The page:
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WGC's Toussaint: China, India Account More Than Half Of Global Gold Demand

Montreal-- (Kitco News) -- The emerging markets of China and India now collectively account for more than half of global gold demand, and their consumption is likely to keep rising as their populaces become more prosperous, said an official with the World Gold Council.

"There is a continuing surge of demand coming from the emerging markets, led by India and China," said Jason Toussaint, managing director, U.S. and investment, for the WGC. "Those two economies are growing extremely rapidly. They are each growing at GDP rates of over 9%."

The bottom line is demand in these nations is being generated largely through "wealth creation," rather than the safe-haven-type demand occurring in Western nations due to worries such as a "financial-market Armageddon" a "race to the bottom" in currency devaluations to gain an economic edge, and general worries about the economy.

"The preponderance of demand going to India and China is now 52% and is tipping the scales," Toussaint said during an interview with Kitco News at the London Bullion Market Association's annual conference occurring this week in Montreal.

In the West, gold tends to be purchased as either jewelry or an investment. Also, many investors might be turning to gold for the first time due to volatility in equities and worries about global credit markets, and there is no empirical data on how much of this demand is likely to be permanent.

But there is a dichotomy between this demand and the type coming from India and China, Toussaint said.

Denizens of these nations tend to buy gold as an investment and jewelry at the same time, Toussaint explained. "It's estimated that 70% of bars and coins that are bought in India will at some point in its owner's lifetime be turned into jewelry," Toussaint said.

In fact, visitors to a typical jewelry shop in India or China likely will not find a fixed price on the items they want to buy, as they would in say New York City. "They will tell you the fineness of it and the weight of it, and then there is a live price in the jewelry shop, and there are calculators. Then you calculate the cost and there is a very small charge for labor for actually making the piece."

The cultural affinity for gold in India and China, coupled with a growing middle class with more discretionary income, is likely to mean a "continuing surge in demand from those two countries," he said. As of now, much all of the gold bought in India is acquired by the top 40% of the households.

"The bottom 60% of that society cannot afford or has no access to gold investment," Toussaint said. "It's not as if the bottom 60% don't want gold. They just can't afford it yet, with 'yet' the key word."

Gold Council Highlights Gold's Role As Portfolio Diversifier

The World Gold Council is a market-development organization for the gold industry. Officials are working to making the investing public aware of the diversification and portfolio-protection qualities of gold, as well as its role as an inflation hedge, Toussaint said. Otherwise, the main focus in any market tends to be simply price direction and what type of return to expect.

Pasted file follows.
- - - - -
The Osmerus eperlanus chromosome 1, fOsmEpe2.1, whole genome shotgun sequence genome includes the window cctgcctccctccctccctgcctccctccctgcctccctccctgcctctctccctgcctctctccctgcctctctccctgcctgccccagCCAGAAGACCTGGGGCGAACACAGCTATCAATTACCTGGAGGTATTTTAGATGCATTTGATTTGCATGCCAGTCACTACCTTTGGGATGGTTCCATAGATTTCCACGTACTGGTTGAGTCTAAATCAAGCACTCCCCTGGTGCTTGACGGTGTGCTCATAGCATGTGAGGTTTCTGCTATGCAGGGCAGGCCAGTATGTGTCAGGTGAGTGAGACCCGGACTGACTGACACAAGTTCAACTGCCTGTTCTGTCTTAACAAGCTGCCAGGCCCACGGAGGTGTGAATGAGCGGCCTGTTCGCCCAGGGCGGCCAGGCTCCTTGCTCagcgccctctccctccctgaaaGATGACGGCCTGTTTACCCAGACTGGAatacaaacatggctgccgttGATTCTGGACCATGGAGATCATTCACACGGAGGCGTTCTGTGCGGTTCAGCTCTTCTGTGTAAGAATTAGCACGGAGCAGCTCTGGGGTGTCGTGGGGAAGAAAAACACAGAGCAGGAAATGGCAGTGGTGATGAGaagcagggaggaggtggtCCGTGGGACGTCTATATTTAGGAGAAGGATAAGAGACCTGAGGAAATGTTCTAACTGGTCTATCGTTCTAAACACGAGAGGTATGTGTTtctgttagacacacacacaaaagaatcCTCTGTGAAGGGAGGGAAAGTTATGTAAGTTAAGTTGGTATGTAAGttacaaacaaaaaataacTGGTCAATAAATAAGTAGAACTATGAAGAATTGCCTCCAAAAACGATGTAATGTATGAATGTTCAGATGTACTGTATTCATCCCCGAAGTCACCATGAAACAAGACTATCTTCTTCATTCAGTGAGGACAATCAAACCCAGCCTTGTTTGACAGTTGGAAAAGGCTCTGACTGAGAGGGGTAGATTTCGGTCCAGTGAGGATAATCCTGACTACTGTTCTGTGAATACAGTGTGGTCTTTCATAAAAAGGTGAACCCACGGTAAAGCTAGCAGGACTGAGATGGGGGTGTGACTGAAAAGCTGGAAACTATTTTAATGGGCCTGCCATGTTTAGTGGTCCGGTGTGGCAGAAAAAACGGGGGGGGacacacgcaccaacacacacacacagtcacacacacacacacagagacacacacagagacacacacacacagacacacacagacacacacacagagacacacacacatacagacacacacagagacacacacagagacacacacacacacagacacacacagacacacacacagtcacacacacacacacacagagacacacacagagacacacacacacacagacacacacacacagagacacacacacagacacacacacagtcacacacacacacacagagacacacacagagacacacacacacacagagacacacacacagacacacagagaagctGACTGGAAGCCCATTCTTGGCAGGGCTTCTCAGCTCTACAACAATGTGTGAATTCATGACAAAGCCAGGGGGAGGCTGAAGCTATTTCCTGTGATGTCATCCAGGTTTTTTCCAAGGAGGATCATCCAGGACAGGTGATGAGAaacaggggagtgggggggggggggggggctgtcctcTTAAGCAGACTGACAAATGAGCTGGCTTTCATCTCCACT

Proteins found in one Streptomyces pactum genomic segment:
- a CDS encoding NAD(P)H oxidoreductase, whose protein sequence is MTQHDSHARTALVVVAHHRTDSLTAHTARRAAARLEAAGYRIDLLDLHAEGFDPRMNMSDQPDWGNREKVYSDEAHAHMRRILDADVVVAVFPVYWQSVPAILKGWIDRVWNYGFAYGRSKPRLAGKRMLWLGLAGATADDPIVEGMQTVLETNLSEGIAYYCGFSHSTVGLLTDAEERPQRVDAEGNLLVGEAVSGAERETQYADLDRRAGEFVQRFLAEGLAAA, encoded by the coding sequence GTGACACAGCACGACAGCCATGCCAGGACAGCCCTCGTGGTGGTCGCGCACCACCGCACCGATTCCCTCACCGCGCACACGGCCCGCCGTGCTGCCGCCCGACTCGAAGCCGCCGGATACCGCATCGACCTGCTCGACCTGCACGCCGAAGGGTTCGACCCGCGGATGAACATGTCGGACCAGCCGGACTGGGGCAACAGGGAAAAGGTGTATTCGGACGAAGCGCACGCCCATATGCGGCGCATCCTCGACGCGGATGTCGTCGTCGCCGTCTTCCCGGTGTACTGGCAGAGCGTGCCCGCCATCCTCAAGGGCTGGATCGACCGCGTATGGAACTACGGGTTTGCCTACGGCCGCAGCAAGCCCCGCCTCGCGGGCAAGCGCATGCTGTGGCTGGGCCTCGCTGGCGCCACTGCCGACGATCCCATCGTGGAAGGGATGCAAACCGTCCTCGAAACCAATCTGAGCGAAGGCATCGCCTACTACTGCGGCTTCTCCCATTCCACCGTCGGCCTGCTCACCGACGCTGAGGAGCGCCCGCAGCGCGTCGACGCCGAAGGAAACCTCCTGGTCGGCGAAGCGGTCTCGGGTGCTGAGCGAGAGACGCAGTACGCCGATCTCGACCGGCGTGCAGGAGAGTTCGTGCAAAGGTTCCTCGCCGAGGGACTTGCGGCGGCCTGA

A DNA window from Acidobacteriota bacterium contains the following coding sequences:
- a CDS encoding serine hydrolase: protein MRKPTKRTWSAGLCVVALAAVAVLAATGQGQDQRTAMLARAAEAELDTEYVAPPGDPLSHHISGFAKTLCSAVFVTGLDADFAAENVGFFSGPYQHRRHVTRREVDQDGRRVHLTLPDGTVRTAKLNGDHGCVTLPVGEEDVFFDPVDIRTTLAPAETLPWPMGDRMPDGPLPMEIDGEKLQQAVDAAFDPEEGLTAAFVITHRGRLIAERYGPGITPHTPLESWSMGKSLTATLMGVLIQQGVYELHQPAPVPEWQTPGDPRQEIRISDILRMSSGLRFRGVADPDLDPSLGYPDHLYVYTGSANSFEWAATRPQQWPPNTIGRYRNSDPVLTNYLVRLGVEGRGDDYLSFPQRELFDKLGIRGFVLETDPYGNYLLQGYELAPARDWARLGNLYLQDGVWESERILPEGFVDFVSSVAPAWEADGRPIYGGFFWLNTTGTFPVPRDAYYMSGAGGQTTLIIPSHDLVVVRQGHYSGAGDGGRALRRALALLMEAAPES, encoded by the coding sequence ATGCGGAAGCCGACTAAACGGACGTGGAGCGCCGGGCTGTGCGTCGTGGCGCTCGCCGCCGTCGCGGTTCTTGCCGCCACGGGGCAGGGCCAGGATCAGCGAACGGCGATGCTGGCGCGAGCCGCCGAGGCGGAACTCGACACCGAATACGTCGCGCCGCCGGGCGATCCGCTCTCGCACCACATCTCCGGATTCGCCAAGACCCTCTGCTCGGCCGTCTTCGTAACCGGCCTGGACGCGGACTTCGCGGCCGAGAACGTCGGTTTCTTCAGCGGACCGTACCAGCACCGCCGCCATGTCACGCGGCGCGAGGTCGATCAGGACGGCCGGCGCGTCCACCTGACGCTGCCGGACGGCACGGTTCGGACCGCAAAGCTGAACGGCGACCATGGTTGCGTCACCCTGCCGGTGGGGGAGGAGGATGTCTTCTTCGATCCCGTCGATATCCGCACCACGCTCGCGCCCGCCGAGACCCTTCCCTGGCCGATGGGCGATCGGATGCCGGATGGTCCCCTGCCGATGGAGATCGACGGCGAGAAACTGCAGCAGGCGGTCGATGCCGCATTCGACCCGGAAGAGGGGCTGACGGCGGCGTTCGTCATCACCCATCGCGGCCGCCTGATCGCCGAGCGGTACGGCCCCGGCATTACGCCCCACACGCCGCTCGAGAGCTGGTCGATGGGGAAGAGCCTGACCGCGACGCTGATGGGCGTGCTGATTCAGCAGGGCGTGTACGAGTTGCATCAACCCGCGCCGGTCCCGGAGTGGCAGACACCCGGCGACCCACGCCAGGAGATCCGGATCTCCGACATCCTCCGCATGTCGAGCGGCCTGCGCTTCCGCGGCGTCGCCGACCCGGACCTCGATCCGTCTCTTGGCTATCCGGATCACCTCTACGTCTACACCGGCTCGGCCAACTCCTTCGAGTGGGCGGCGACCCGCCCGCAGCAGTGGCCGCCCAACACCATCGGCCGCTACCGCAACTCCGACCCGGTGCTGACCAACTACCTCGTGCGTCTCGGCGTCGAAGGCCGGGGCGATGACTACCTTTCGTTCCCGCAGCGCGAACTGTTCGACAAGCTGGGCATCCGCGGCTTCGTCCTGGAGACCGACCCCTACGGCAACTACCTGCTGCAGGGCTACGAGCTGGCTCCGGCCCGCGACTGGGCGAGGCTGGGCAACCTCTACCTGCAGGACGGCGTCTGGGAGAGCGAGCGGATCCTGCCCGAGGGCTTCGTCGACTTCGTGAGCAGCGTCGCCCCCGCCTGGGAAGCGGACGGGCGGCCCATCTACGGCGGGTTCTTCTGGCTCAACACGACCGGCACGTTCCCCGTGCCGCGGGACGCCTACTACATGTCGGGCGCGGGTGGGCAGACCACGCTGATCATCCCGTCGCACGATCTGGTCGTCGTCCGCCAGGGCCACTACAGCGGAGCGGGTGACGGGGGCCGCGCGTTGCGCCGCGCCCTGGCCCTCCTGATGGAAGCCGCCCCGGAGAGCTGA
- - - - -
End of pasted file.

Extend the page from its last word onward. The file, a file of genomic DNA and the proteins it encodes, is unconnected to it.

"The real magic of gold in a portfolio comes from its diversification benefits," Toussaint said.

The metal tends to be negatively correlated to significant downturns or cyclical weakness in the broader financial markets, he related, meaning gold often rises when other markets tank.

"That has nothing to do with 'will gold go to $2,000, $3,000, etc.'," he said. "Even if gold has a zero nominal return, it may make sense for investors to hold it for those benefits."

In fact, the council has done a study showing gold as a "tail-risk" hedge. This took a look at how gold fared compared to the broader markets following events such as the 1987 equity-market crash, the Long-Term Capital Management crisis, the bursting of the technology bubble, the 2002 downturn and more recently the so-called "Great Recession."

"We found consistently that in the vast majority of those market sell-off periods, gold had a positive return," Toussaint said, adding that this studied a roughly two-week period rather than single-day action.

There has been some change in investors' mindset following the sharp financial-market weakness that set in during 2008, Toussaint said. Previously, it seemed nearly all markets tended to rise, and some investors were even turning to "frontier markets" of nations that had not yet attained "emerging-market" status.

"Many investors are now understanding and saying…maybe it is just as important to minimize downside risk as it is maximizing up side," Toussaint said. "That mindset makes them more willing to hear the gold-investment story."

Further, Toussaint related, portfolio managers might also be looking at the difference between gold and other commodities for diversification. Often, commodity indices do in fact offer diversification.

"But when you have stress and cyclical downturns in global equity markets, (and) when global industrial output goes down, the price of oil goes down…That's where gold can kind of stand on its own."

By Allen Sykora of Kitco News; asykora@kitco.com

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The views and opinions expressed herein are the views and opinions of the author and do not necessarily reflect those of Nasdaq, Inc.


The views and opinions expressed herein are the views and opinions of the author and do not necessarily reflect those of Nasdaq, Inc.

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